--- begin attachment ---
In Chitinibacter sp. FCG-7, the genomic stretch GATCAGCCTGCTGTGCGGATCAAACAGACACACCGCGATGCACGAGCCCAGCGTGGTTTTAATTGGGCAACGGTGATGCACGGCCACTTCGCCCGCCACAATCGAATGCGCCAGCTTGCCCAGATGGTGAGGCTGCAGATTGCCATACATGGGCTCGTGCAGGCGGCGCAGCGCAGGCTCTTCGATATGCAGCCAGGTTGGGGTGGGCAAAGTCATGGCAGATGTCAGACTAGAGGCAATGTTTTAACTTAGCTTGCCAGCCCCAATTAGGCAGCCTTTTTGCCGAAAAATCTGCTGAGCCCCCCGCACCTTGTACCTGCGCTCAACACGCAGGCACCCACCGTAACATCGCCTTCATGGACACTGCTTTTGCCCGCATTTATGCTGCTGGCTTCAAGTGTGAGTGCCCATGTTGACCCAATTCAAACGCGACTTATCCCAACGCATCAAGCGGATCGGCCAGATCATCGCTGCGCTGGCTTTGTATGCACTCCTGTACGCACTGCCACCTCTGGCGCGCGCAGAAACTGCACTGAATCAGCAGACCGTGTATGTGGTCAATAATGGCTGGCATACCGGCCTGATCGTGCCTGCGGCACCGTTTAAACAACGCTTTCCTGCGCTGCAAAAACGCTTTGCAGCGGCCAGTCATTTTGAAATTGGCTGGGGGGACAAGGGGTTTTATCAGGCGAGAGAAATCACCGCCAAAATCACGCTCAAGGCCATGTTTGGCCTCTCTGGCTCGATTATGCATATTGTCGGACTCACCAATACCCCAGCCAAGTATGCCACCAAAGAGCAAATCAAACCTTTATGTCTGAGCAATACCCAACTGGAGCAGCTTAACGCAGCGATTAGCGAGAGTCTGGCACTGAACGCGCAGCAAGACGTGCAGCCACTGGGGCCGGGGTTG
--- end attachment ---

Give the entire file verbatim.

In Chitinibacter sp. FCG-7, the genomic stretch GATCAGCCTGCTGTGCGGATCAAACAGACACACCGCGATGCACGAGCCCAGCGTGGTTTTAATTGGGCAACGGTGATGCACGGCCACTTCGCCCGCCACAATCGAATGCGCCAGCTTGCCCAGATGGTGAGGCTGCAGATTGCCATACATGGGCTCGTGCAGGCGGCGCAGCGCAGGCTCTTCGATATGCAGCCAGGTTGGGGTGGGCAAAGTCATGGCAGATGTCAGACTAGAGGCAATGTTTTAACTTAGCTTGCCAGCCCCAATTAGGCAGCCTTTTTGCCGAAAAATCTGCTGAGCCCCCCGCACCTTGTACCTGCGCTCAACACGCAGGCACCCACCGTAACATCGCCTTCATGGACACTGCTTTTGCCCGCATTTATGCTGCTGGCTTCAAGTGTGAGTGCCCATGTTGACCCAATTCAAACGCGACTTATCCCAACGCATCAAGCGGATCGGCCAGATCATCGCTGCGCTGGCTTTGTATGCACTCCTGTACGCACTGCCACCTCTGGCGCGCGCAGAAACTGCACTGAATCAGCAGACCGTGTATGTGGTCAATAATGGCTGGCATACCGGCCTGATCGTGCCTGCGGCACCGTTTAAACAACGCTTTCCTGCGCTGCAAAAACGCTTTGCAGCGGCCAGTCATTTTGAAATTGGCTGGGGGGACAAGGGGTTTTATCAGGCGAGAGAAATCACCGCCAAAATCACGCTCAAGGCCATGTTTGGCCTCTCTGGCTCGATTATGCATATTGTCGGACTCACCAATACCCCAGCCAAGTATGCCACCAAAGAGCAAATCAAACCTTTATGTCTGAGCAATACCCAACTGGAGCAGCTTAACGCAGCGATTAGCGAGAGTCTGGCACTGAACGCGCAGCAAGACGTGCAGCCACTGGGGCCGGGGTTG